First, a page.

With the ball in an advanced position out wide Dortmund dropped men back in numbers and packed their own penalty area. Wolfsburg found this hard to penetrate and were forced into shots from distance. When defending from a wide area Favre ensured there were plenty of men ready to defend a cross, wary of the aerial threat posed by Wout Weghorst. However, on top of this, Favre also had his midfielders support his full-backs and swarm the opposition on the flanks as they looked to break down play before Wolfsburg had a chance to cross.
Dortmund’s attack and how they targeted Wolfsburg’s back three
When they had won the ball back, Dortmund looked to play forward as often as possible. They had players drop into pockets of space between the lines and the first port of call once in the transition to attack was to pick one of these players out.
When Dortmund played out from the back Weigl would drop deep to offer an option with Dahoud slightly higher, however, Dahoud had license to drop in as well and build from the back. But when defending the two would work close to one another.
They were effective at doing this and it enabled Dortmund to launch their specific attacking tactics on Wolfsburg’s back three as quickly as possible.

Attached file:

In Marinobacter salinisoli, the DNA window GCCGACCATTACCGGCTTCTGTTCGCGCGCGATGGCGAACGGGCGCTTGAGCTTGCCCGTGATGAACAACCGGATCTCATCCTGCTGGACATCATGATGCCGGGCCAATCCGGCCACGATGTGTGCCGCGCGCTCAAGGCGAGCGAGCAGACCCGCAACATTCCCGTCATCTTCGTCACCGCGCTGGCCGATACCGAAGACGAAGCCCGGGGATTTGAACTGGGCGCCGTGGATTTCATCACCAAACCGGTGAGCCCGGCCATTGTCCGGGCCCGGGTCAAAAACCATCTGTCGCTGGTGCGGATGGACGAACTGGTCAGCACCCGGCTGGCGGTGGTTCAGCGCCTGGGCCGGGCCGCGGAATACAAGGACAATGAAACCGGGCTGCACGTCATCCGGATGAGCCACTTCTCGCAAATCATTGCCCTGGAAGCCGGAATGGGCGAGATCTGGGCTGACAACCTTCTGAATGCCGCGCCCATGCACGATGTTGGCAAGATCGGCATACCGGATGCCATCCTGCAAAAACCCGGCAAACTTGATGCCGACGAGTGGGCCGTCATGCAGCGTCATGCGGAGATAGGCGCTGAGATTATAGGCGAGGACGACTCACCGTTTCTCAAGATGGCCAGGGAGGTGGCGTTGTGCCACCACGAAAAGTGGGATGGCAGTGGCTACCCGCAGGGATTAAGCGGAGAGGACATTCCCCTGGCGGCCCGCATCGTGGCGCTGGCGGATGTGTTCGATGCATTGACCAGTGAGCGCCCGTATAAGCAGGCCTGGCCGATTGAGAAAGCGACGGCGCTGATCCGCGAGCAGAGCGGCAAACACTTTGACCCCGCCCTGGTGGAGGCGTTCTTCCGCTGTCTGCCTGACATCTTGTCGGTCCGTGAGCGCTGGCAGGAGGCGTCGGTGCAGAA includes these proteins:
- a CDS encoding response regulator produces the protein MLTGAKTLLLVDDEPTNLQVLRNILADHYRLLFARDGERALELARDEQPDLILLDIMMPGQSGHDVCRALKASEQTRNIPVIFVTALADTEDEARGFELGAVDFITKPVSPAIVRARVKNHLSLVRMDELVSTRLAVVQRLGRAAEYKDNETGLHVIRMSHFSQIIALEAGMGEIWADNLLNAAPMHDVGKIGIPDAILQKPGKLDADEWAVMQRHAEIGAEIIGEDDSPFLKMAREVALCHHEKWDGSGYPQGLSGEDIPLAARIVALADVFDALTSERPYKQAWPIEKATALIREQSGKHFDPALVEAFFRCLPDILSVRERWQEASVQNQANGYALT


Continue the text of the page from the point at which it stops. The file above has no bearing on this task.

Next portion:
Julian Brandt was also an option, playing as a false nine, and he would drop into midfield areas in the middle of the pitch, allowing a duo from Reus, Hazard and Hakimi (although usually the former two), to run into space behind him.
Dortmund also engaged in patient build-up play, albeit this still had the desired goal to play vertically efficiently and provide space for the forward line to isolate Wolfsburg’s defenders.
With the keeper in possession, both centre-backs split wide, and full-backs pushed high. This enabled a midfielder, usually Weigl, the opportunity to drop in and receive. At times Dahoud would do this as well, and both would drop in together. However, the goal was as much to bring Wolfsburg forward and allow space for the forwards to work in.
Which brings us onto Dortmund’s main attacking aim, and how they scored the first two of their three goals. Favre wanted to exploit Wolfsburg’s back three by having his forwards run directly at them and pull them out of position.
Firstly, with the ball in the wide area and when on a fast break, Dortmund’s wide players looked to attack the defender in the middle of Wolfsburg’s back three, Bruma.